FEB 02, 2021

Constipation: Common Causes & Cures

By Health Plus

Constipation IS the most frequent gastrointestinal complaint in the US. according to the American College of Gastroenterology 2.5+ MILLION PEOPLE SEEK TREATMENT FOR CONSTIPATION ANNually. 

What is Constipation?

Although different for everyone, a bowel movement is typically a routine occurrence. Some experience a bowel movement like clock work while others ‘go’ less frequently adding up to several times a week. If everyone’s system is different, how can you be sure you are constipated? Constipation is generally described as having fewer than three bowel movements a week, in conjunction with symptoms that include:

  • Bloating
  • Dry and hard stools
  • Painful or difficulty passing stools
  • Feeling of not having fully emptied bowels
To understand why we become constipated, we first need to know how our body processes what you eat. As food passes through the digestive tract, the colon absorbs nutrients and water, leaving behind partially digested food. This undigested food usually takes less than two hours to reach the colon, but may take up to five days to be expelled. The longer the waste sits in the colon, the drier and more solid the waste becomes making it increasingly difficult for it to move through the colon. The result of this impacted waste is constipation.

common causes of constipation

Most people will experience constipation at some point in their lives. The most common causes of occasional constipation are due to:

  • Not eating enough fiber, such as vegetables, fruits, or whole grains
  • Changes in diet when traveling
  • Not getting enough physical activity
  • Ignoring the urge to go
  • Overuse of laxatives
  • Taking certain medications or protein powders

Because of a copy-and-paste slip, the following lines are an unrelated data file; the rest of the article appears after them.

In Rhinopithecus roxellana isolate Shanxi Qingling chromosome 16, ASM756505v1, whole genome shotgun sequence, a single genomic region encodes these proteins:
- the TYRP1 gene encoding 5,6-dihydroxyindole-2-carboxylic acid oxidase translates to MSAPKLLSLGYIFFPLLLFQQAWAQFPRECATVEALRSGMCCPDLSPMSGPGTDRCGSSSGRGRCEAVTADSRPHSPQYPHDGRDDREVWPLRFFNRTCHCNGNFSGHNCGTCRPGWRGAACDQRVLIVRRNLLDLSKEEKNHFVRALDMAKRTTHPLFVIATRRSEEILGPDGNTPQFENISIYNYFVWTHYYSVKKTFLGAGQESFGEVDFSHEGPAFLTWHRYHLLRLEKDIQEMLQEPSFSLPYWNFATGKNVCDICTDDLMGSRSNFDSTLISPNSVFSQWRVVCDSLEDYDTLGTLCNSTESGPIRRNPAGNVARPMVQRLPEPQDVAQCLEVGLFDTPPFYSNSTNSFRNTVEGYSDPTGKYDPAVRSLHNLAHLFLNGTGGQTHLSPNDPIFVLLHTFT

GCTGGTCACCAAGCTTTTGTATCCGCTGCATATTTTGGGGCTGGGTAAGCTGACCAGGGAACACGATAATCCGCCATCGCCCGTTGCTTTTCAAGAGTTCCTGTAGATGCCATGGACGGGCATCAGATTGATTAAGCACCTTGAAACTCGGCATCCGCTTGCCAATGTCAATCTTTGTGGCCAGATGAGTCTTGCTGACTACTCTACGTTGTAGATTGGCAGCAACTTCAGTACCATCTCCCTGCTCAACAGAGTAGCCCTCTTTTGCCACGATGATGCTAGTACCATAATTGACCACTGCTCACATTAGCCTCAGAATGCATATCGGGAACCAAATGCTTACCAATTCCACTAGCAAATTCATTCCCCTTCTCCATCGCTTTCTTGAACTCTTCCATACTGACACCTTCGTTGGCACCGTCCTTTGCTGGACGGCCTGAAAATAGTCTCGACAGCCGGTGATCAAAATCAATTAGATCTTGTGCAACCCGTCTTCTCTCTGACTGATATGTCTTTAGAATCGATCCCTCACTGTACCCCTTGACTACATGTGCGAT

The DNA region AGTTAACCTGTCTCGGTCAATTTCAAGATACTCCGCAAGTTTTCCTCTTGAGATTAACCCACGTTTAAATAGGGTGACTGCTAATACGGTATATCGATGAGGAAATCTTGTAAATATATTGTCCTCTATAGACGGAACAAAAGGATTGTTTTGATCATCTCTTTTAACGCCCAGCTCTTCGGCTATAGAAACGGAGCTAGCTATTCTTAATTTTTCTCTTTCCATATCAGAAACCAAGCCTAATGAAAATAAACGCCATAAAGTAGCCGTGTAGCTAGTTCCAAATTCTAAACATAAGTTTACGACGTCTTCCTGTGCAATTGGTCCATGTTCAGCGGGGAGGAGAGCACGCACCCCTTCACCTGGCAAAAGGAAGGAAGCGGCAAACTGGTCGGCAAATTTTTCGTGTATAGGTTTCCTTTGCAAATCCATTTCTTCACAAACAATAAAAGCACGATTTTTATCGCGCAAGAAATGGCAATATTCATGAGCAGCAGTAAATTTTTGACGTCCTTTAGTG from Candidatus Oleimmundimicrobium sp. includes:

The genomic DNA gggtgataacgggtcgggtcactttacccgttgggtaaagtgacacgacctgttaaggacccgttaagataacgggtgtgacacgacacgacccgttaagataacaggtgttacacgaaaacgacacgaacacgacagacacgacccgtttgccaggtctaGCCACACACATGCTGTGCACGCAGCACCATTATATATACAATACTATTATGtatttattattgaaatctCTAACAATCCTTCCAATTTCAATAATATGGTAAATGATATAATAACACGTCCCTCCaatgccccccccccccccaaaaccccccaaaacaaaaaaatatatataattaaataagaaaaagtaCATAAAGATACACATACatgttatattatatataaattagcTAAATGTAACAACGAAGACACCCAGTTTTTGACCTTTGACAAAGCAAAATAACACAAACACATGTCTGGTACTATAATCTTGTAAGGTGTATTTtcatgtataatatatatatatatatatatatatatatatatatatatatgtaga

• Pregnancy
  • Aging
To ensure your system stays on track, there are several natural ways to help regulate your bowel habits. First and foremost is to eat more fiber. The National Dietary Guideline recommends that adults get 25 to 31 grams of fiber a day. Your diet should include food that provides both insoluble and soluble fiber.

difference between insoluble fiber & soluble fiber

Foods high in insoluble fiber include vegetables, fruit, whole grains, bran, and beans. But since insoluble fiber does not break down completely as it passes through the digestive tract, it is best to include some soluble fiber in your diet as well. Flaxseeds, prunes, figs and psyllium husk are great sources of soluble fiber.

Psyllium, in particular, is one of the best choices for treating constipation. A recent study found psyllium to be 3.4 times more effective than insoluble wheat bran for constipation. Psyllium is a form of fiber made from the husks of the plantago ovata plant seed and has been used for centuries to aid digestive and heart health. It supports the digestive tract by absorbing water and fluids within the colon to form a gel-like substance. This bulky gel helps provide moisture to the fecal matter to help ease its passage.

Fortunately, most cases of occasional constipation are managed with healthy habits and by being consistent in daily routines. To naturally relieve constipation, eat a well balanced diet with plenty of fiber, drink lots of water, stay as active as possible and perhaps most importantly – when you feel the urge, stick to the schedule and go.   

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Sources

https://www.medicalnewstoday.com/articles/324254

https://www.medicalnewstoday.com/articles/318694

https://my.clevelandclinic.org/health/diseases/4059-constipation

Dietary Guidelines for Americans, 2015-2020 External link(PDF, 10.3 MB). 8th ed. Published December 2015. Accessed May 1, 2018.

https://www.niddk.nih.gov/health-information/digestive-diseases/constipation/treatment

https://gi.org/topics/constipation-and-defection-problems/

https://www.aboutconstipation.org/what-is-constipation/normal-function.html https://pubmed.ncbi.nlm.nih.gov/31764399/

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